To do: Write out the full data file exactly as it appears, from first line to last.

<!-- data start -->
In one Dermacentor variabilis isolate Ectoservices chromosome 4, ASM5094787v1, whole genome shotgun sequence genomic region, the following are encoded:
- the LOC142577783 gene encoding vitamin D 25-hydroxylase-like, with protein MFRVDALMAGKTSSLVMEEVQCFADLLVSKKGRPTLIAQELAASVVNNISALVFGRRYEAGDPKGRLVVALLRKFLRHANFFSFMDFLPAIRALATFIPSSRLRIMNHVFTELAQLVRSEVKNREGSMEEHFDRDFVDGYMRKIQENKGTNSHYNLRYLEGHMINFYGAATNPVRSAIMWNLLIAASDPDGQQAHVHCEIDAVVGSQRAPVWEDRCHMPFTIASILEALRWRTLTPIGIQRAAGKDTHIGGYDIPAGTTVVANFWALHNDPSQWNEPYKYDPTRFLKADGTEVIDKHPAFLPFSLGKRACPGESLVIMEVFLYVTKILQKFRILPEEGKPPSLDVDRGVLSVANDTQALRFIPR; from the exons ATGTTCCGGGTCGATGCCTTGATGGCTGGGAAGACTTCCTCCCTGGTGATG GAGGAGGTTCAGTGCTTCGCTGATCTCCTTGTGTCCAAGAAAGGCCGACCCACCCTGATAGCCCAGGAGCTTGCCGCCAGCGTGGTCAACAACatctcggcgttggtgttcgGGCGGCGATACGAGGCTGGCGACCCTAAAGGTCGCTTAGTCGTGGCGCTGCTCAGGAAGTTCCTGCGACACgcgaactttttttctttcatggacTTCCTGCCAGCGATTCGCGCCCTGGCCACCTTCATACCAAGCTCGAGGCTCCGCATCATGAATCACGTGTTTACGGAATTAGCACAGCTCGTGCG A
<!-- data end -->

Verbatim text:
In one Dermacentor variabilis isolate Ectoservices chromosome 4, ASM5094787v1, whole genome shotgun sequence genomic region, the following are encoded:
- the LOC142577783 gene encoding vitamin D 25-hydroxylase-like, with protein MFRVDALMAGKTSSLVMEEVQCFADLLVSKKGRPTLIAQELAASVVNNISALVFGRRYEAGDPKGRLVVALLRKFLRHANFFSFMDFLPAIRALATFIPSSRLRIMNHVFTELAQLVRSEVKNREGSMEEHFDRDFVDGYMRKIQENKGTNSHYNLRYLEGHMINFYGAATNPVRSAIMWNLLIAASDPDGQQAHVHCEIDAVVGSQRAPVWEDRCHMPFTIASILEALRWRTLTPIGIQRAAGKDTHIGGYDIPAGTTVVANFWALHNDPSQWNEPYKYDPTRFLKADGTEVIDKHPAFLPFSLGKRACPGESLVIMEVFLYVTKILQKFRILPEEGKPPSLDVDRGVLSVANDTQALRFIPR; from the exons ATGTTCCGGGTCGATGCCTTGATGGCTGGGAAGACTTCCTCCCTGGTGATG GAGGAGGTTCAGTGCTTCGCTGATCTCCTTGTGTCCAAGAAAGGCCGACCCACCCTGATAGCCCAGGAGCTTGCCGCCAGCGTGGTCAACAACatctcggcgttggtgttcgGGCGGCGATACGAGGCTGGCGACCCTAAAGGTCGCTTAGTCGTGGCGCTGCTCAGGAAGTTCCTGCGACACgcgaactttttttctttcatggacTTCCTGCCAGCGATTCGCGCCCTGGCCACCTTCATACCAAGCTCGAGGCTCCGCATCATGAATCACGTGTTTACGGAATTAGCACAGCTCGTGCG A